"11. From what is discussed here-in-above, it would clearly show that the Assessing Officer made no attempt at examining all the aspects of this issue having regard, inter alia, to the aforesaid decisions. It is also not known if the other promoters of ESL were also able to similarly get warrants issued and have the same transferred to others in the same manner as is seen in this case. In this context, it may not be out of place to mention that in CIT v. Simpson General Finance Co. Ltd., 230 ITR 222 (Mad.), the assessee was found to have held the transferred assets for more than a decade and that is briefly why it has been held that the resulting capital gains (arising out of transfer to allied companies) fell within the exceptions provided in section 47(v) read with section 45. In other words, the decision in 180 ITR 208 (Cal.) would appear to be clearly applicable to the instant case even if it is assumed that the subject warrants are nothing other than shares and debentures.
12. The Assessing Officer for a proper understanding of the true nature of the transactions ought to have examined the actual accounting entries passed in the respective books of the warrant issuing company (ESL), the assessee company and the hundred per cent subsidiary of the assessee company (Subhangi Investments and Trading Co Ltd.). It is not known if a warrant in original was called for by him and/or produced and filed by the assessee company so as to enable him (the Assessing Officer) to examine the nature thereof and the terms and conditions contained therein. Whether the amount of Rs. 4.5 Crores "advanced" by the assessee company to ESL has since been repaid by the latter and whether the said amount is depicted as the consideration for the issue of the warrants, also need to be looked into. As already mentioned, similar instances of warrants being issued to other (promoter) companies of ESL will also have to be seen, if such issues have taken place ever.
13. In other words, the Assessing Officer should not have accepted the claim without examining all the relevant aspects of the case as well as the evidence available in the records of the connected parties to the transactions. The Assessing Officer clearly failed to make the requisite investigation and enquiries resulting an erroneous assessment which clearly is prejudicial to the interests of revenue.
14. From the records it appears that the maximum entitlement to assessee under section 80M would be Rs. 1.44 crores only. The Assessing Officer should also consider withdrawing the excess deduction allowed after verification."
8. In the above premises the learned CIT refused to accept the submissions of the assessee and held that the order of the Assessing Officer was erroneous and prejudicial to the interests of revenue. Accordingly the order of the Assessing Officer was set aside and a direction was issued to the Assessing Officer to complete the de novo assessment after affording opportunity to the assessee.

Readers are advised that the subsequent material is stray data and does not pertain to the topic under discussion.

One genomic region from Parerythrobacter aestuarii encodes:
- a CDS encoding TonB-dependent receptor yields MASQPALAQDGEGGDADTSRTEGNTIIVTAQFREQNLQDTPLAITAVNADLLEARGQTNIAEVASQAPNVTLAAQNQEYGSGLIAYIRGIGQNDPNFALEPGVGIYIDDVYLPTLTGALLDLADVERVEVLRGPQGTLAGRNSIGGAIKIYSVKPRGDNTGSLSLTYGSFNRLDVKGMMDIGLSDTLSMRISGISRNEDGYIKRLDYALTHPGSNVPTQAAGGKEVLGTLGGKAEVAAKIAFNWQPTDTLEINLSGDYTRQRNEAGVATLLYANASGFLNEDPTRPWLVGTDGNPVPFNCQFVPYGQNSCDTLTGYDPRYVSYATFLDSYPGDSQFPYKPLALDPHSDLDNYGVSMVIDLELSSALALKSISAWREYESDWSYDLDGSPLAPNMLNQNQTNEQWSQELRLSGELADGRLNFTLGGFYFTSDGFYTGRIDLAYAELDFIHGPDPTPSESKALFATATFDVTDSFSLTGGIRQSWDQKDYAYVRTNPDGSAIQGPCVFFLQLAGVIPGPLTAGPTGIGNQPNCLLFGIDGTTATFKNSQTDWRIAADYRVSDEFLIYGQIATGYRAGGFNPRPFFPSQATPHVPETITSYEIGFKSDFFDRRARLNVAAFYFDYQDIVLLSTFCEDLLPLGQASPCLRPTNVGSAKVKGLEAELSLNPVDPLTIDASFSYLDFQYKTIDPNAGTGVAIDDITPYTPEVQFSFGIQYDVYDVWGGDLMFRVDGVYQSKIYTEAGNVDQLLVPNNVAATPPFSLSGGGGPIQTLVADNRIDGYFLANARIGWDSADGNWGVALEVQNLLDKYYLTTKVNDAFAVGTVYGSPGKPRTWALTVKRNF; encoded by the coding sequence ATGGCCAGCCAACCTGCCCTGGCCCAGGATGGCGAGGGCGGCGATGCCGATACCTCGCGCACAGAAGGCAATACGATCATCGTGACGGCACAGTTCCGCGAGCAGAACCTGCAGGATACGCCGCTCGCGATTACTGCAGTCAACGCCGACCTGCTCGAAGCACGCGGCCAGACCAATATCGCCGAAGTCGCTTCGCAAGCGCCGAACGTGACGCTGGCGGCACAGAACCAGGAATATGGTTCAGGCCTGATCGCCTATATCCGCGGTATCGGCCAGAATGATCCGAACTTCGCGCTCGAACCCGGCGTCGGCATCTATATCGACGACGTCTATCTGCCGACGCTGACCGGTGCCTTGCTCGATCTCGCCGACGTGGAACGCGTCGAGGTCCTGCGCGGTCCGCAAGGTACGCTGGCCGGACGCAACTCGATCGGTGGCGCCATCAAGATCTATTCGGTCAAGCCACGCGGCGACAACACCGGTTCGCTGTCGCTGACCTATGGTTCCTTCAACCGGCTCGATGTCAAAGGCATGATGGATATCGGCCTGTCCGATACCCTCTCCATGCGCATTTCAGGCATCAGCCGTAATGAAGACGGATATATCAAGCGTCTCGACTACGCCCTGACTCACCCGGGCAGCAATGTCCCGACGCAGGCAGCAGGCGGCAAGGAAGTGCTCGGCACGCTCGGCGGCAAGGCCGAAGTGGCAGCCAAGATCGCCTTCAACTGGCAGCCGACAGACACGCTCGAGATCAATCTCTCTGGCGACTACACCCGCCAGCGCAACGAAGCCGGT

9. The learned counsel for the assessee reiterated the stand that was taken before the Commissioner of Income-tax and argued that the order of the Assessing Officer was neither erroneous nor prejudicial to the interest of the revenue. It was also argued that the assumption of jurisdiction under section 263 by the Commissioner is beyond the scope of the provisions contained in section 263 of the Act. Therefore the order of the Commissioner should be quashed. The order of the CIT is based on suspicion and surmises and not based on any errors committed by the Assessing Officer. The learned CIT, it was contended, failed to appreciate that warrants were not transferable in the market and even for transfer to a subsidiary it required sanction from the appropriate authority. In view of this it was clearly erroneous to hold that the transfer is a deliberate attempt of tax planning or avoidance. The learned Commissioner has failed to appreciate that warrants issued was a certificate containing rights and the cost thereof was Nil. The amounts paid for acquisition of shares can by no stretch of imagination be termed as cost of the warrant. The warrant was a right to subscribe the shares at fixed rate within a period of 2 to 5 years. They were not freely transferable in the market. Even warrants were not transferred to outsider as restrictions were put by SEBI so that unscrupulous persons should not make any profit by selling warrants to public. The transfer was made to its wholly owned subsidiary company for which SEBI permitted as a special case. The Assessing Officer had examined the claim from all angles at the time of assessment with relevant papers and documents and the order of the CIT is itself erroneous in directing the Assessing Officer to redo the assessment de novo. According to the learned counsel this is an arbitrary exercise of power and clearly beyond the scope of section 263 of the Act. The revision order is based on the audit objections and therefore liable to be cancelled even on that account. The learned counsel for the assessee has filed a paper book containing 157 pages. In pages 1 to 5 the assessee has enclosed the computation of income which was filed along with the return of income. Drawing our attention to page 3 of the aforesaid paper book it was pointed out that the assessee has disclosed the realisation amount of Rs. 240 crores on sale of the warrants of Essar Shipping Ltd. and it was also disclosed that it was to its wholly owned subsidiary Subhangi Investments Trading Ltd. and the transfer is clearly covered under section 47(iv) of the Act. The Assessing Officer has examined the entire issue relating to the assessment of capital gains in the hands of the assessee in page 4 of the order. Admittedly the Assessing Officer has accepted the claims of the assessee that the cost of acquisition of the warrant was Nil and the transfer is one which is covered under section 47(iv) of the Act. Therefore the question of computing capital gains on the sale of warrants of Essar Shipping Ltd. to its wholly owned subsidiary Subhangi Investments Trading Ltd. does not arise. Drawing our attention to pages 18 to 20 it was pointed out that the Assessing Officer issued a detailed questionnaire as per item No. 24 of the questionnaire he enquired into the issue. The said question reads as under:-